Monday, December 19, 2011

Your Audiology Tutorial: $%!@*?^#

As I unfold the Palm Beach Post each day I am greeted by an ad for a local audiology group, exclaiming that they are ready to fit the hearing impaired with the latest technology, and for a competitive price. Every single day. My patients bring me these ads as well as the glossy mailers which promise very low costs for sophisticated devices. Never mind that sometimes the hearing aid pictured doesn't match the description.

Such advertising is irritating. I feel it cheapens and merely commoditizes the profession. Even worse is the ad above, from a Walmart in Texas. Hearing aids, off the rack. A commodity. When someone purchases amplification at a legitimite clinic, they are not only spending $$ on an electronic device but also a service. The fitter will/should spend ample time fitting and programming the hearing aid to help the patient with speech understanding and clarity. The fitter will ensure a proper physical fit and acoustic adjustment. One does not get this when merely buying an aid from a retail store.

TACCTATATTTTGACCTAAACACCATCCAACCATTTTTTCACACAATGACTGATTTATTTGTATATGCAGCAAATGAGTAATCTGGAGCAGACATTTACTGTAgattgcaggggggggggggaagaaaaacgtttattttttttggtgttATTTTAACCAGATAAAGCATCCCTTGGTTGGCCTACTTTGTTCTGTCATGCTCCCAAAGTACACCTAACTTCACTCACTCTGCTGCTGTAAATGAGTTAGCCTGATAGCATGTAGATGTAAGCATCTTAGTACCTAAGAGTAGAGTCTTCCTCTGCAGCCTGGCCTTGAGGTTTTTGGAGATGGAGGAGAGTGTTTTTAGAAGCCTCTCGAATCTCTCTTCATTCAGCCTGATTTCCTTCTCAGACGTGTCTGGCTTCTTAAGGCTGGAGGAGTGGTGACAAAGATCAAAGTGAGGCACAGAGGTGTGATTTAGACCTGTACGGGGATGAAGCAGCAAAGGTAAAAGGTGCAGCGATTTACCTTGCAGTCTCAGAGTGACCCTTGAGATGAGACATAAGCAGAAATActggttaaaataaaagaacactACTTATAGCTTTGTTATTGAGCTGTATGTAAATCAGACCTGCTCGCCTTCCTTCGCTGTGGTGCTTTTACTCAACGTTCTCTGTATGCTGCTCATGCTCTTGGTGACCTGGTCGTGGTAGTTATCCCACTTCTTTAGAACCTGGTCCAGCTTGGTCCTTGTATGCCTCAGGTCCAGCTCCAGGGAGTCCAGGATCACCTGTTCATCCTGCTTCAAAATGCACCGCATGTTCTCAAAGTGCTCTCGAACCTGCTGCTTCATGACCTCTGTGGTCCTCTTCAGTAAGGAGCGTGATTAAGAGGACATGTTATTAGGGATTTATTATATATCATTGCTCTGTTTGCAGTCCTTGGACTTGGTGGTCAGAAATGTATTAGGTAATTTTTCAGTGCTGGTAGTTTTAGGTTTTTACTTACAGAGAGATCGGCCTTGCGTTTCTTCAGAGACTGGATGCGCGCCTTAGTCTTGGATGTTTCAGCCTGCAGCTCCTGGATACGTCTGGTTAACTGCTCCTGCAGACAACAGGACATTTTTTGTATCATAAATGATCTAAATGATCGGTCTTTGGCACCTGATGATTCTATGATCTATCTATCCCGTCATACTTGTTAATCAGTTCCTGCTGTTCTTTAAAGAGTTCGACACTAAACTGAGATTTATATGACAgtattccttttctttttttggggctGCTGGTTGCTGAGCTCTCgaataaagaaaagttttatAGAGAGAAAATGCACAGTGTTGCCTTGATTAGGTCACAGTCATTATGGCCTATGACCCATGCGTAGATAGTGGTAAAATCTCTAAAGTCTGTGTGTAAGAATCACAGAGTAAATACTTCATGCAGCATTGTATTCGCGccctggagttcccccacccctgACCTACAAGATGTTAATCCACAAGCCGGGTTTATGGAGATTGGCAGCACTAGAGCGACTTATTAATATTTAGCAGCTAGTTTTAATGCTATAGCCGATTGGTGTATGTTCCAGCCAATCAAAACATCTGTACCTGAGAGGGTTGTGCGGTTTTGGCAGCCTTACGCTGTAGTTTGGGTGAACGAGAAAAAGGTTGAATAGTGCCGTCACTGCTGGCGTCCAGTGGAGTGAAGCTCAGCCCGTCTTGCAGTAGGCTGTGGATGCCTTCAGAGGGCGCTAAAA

It is also increasingly common to purchase these behind-the-ear and in-the-ear (not custom made, obviously) devices from Internet websites. Many audiology and dispensing organizations are fighting this. How can a patient adjust these aids on their own? What if they simply make everything (including air conditioners, ticking timepieces, flushing toilets) louder while still rendering a spouse inaudible? I suppose eventually that as tech savvy folks reach their "golden years" they may be more adept at self-programmming than the current elderly, who largely are not. Anyone who has programmed or worn hearing aids know how difficult it can be to get benefit from them when they are expertly programmed. Time will tell.....
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